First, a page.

Iceland gets away with whale slaughter on EU’s doorstep


.In many respects, Iceland is a remarkably attractive country – breath-taking landscapes, plenty of space for its small population, universal health care and tertiary education for its citizens, and a general standard of living that led to the United Nations’ Human Development Index to rank it as the 13th most-developed country in the world in 2013.

Fin whale being landed at Hvalfjordur whaling station, Iceland (c) EIA

Fin whale being landed at Hvalfjordur whaling station, Iceland (c) EIA

Sadly, 2013 was also the year in which multi-millionaire whaling kingpin Kristján Loftsson and his company Hvalur caught, slaughtered and processed 134 endangered fin whales, one of the fastest and second-largest cetacean on the planet.

What is it that makes Iceland so entirely out of step with most of the modern world and the majority of its European neighbours in this regard?

There’s no market in Iceland for the fin whales Loftsson kills with such abandon; in April, June and July of last year, he exported 386 tonnes of whale meat to Japan, largely through a Japanese import company which he helped establish with his own money in a bid to create a market for fin whale as a specialist food.

The new Japan market demand Loftsson has helped to stimulate, kick-started with artificially low prices, was exposed in the EIA report Renegade Whaling.

Whale jerky, on sale in Japan until EIA's alert spurred the manufacturer to cease production

Whale jerky, on sale in Japan until EIA’s alert spurred the manufacturer to cease production

But it doesn’t end there. Some of the fin whale meat exported was used to manufacture ‘dried jerky’ pet treats – one of the most magnificent mammals on the planet transformed into dog waste on Japanese pavements.

Loftsson went one step further into the realm of grotesque irony when he revealed his small whaling fleet was running on a ‘biofuel’ comprising 80 per cent diesel and 20 per cent whale oil, using a by-product of the whales he slaughters to go out and slaughter yet more of them.

And earlier this month, in a new twist which sounded more like a blackly comic parody of Loftsson’s desperate attempts to commercialise his bloody catch, it was announced that a new beer brewed with dead whale was due to go on sale. The Steðji brewery, which developed the product with Hvalur, pitched it as bestowing on its drinkers the status of “true Vikings”.

Hvalur whale beer label

Hvalur whale beer label

Thankfully, it was banned by the West Iceland Health Authorities before it could do any business on the grounds that the whale meal – intestines, bones and other body parts – used in the production was illegal to use in food for human consumption or as feed for other animals destined for the dinner table.

With the European Union and the majority of other world nations firmly anti-whaling, it begs the question as to why Iceland’s ever more incongruous activities have gone largely unchallenged, particularly when they are so clearly engineered by just one rather wealthy man who seems to have a vendetta against whales.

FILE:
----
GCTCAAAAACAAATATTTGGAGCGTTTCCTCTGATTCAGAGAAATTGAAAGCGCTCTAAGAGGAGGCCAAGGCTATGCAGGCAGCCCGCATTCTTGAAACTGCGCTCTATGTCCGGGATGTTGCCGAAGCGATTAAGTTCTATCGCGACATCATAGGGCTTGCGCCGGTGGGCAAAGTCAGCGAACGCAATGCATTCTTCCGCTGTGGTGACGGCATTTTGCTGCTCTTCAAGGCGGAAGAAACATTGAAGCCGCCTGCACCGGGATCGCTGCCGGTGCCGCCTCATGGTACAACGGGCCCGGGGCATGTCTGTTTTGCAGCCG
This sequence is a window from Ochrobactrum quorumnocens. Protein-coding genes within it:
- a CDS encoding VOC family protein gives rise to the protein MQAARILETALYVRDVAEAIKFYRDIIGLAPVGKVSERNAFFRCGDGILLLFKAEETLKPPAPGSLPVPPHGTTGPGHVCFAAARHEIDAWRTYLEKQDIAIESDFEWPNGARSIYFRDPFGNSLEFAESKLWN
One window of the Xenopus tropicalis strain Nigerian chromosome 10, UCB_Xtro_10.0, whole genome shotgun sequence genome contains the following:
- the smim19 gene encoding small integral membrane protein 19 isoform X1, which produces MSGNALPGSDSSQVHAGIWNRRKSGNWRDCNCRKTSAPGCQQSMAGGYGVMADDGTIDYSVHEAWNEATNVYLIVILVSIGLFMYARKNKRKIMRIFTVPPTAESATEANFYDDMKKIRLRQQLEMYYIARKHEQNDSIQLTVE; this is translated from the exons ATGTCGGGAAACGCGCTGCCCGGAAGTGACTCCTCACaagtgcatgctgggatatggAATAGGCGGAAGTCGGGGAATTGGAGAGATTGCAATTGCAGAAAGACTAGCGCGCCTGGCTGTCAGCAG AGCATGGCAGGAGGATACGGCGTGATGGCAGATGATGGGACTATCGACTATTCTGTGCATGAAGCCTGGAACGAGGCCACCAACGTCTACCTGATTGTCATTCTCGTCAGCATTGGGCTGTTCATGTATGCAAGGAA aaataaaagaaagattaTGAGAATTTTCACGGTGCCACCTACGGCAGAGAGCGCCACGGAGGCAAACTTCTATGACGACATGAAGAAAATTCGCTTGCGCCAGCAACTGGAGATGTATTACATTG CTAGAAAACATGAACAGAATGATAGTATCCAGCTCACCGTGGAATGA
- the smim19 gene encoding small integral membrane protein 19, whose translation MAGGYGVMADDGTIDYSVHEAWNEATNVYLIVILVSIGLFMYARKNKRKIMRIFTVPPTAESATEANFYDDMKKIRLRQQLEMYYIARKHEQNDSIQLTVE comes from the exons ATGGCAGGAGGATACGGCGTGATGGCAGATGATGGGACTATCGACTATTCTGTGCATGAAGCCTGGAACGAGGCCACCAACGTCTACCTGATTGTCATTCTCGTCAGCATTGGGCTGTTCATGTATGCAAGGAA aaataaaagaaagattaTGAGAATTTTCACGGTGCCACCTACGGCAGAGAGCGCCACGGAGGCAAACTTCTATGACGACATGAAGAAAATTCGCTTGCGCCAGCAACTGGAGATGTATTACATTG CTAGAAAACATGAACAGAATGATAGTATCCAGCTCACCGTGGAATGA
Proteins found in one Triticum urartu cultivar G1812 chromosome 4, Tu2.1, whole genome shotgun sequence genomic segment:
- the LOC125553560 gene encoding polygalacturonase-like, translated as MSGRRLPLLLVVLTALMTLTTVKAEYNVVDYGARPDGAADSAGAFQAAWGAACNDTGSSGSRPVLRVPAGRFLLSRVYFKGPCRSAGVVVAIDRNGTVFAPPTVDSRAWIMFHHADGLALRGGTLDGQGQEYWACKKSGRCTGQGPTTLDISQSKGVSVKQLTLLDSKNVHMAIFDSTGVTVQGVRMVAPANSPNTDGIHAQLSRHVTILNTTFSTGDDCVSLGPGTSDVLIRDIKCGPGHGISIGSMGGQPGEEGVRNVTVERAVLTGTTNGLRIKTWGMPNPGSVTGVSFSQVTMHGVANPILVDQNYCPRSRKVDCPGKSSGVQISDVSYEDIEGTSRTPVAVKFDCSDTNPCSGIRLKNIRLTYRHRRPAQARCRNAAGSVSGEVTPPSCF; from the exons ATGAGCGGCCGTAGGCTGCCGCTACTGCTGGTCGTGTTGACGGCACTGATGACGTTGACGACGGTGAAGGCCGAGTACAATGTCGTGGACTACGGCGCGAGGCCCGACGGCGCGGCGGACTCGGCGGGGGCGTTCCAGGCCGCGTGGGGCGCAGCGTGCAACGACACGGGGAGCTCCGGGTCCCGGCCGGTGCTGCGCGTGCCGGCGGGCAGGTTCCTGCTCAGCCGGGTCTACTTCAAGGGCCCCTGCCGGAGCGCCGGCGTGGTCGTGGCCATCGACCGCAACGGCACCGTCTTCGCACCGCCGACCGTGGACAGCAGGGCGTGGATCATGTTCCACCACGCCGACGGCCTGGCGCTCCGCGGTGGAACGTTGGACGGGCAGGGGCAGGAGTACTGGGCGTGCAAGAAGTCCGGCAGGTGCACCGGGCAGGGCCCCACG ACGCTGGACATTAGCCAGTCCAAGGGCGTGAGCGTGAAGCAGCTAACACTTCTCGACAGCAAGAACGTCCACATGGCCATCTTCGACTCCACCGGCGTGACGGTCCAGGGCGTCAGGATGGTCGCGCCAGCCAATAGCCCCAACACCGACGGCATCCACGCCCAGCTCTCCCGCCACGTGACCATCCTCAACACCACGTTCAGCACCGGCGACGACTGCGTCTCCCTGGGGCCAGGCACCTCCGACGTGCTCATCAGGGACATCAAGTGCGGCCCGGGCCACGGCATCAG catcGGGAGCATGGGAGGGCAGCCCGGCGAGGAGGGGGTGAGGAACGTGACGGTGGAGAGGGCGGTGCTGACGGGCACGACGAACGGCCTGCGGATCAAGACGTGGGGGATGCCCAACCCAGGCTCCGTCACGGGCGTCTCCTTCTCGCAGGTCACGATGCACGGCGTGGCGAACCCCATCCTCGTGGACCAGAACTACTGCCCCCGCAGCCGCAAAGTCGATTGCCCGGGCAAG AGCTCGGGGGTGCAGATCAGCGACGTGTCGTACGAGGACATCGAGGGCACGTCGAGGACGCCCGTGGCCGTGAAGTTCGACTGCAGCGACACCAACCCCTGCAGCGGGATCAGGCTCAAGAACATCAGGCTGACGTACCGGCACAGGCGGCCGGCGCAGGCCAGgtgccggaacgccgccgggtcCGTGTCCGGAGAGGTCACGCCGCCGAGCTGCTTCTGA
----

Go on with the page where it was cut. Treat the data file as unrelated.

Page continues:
Despite Loftsson’s sensationalist cheap stunts intended to infuriate and provoke environmental campaigners, the fact remains that Iceland is a rogue whaling nation which is arguably doing more than any other country to undermine both the International Whaling Commission and the Convention on International Trade in Endangered Species, which protect all great whales from hunting and international trade. And yet it seems to be falling under the radar of most governments, which are failing to take diplomatic action to stop Loftsson.

Perhaps it was deemed a diplomatic necessity to keep a non-confrontational profile while Iceland’s accession to European Union membership was in progress (although if Iceland did join the EU it would likely be forced to give up whaling as a condition of entry)?

But with Iceland walking away from the EU membership process last summer, such a restraint to criticism is no longer valid.

This is happening right on our doorstep, in a small country which may or may not ultimately join the EU but which still professes itself to be European (Keflavik International Airport, the main airport in Iceland, is covered with ‘best in Europe’ signs).

It is deeply disturbing that the UK and other EU member states are not diplomatically blasting Iceland for breaking two international treaties. Cetaceans are completely protected in European waters.

In September 2011, US President Barack Obama stated that Iceland’s whaling and trade in the meat threatens the conservation status of an endangered species and undermines multilateral efforts to ensure greater worldwide protection for whales. Stopping short of targeted trade sanctions, he nevertheless announced diplomatic measures aiming to push Iceland to halt the trade.

Loftsson and, by extension, Iceland are thumbing their noses at the international community, happily plundering a supposedly protected species and disregarding international treaties with impunity.

That’s just not good enough, not for Iceland’s reputation, not for the political credibility of the international community and certainly not for whales.

It’s past time, and then some, for the UK, European Union, the USA and all other countries that value the richness of our collective ocean heritage to let Iceland feel the undiluted sharp edge of their anger.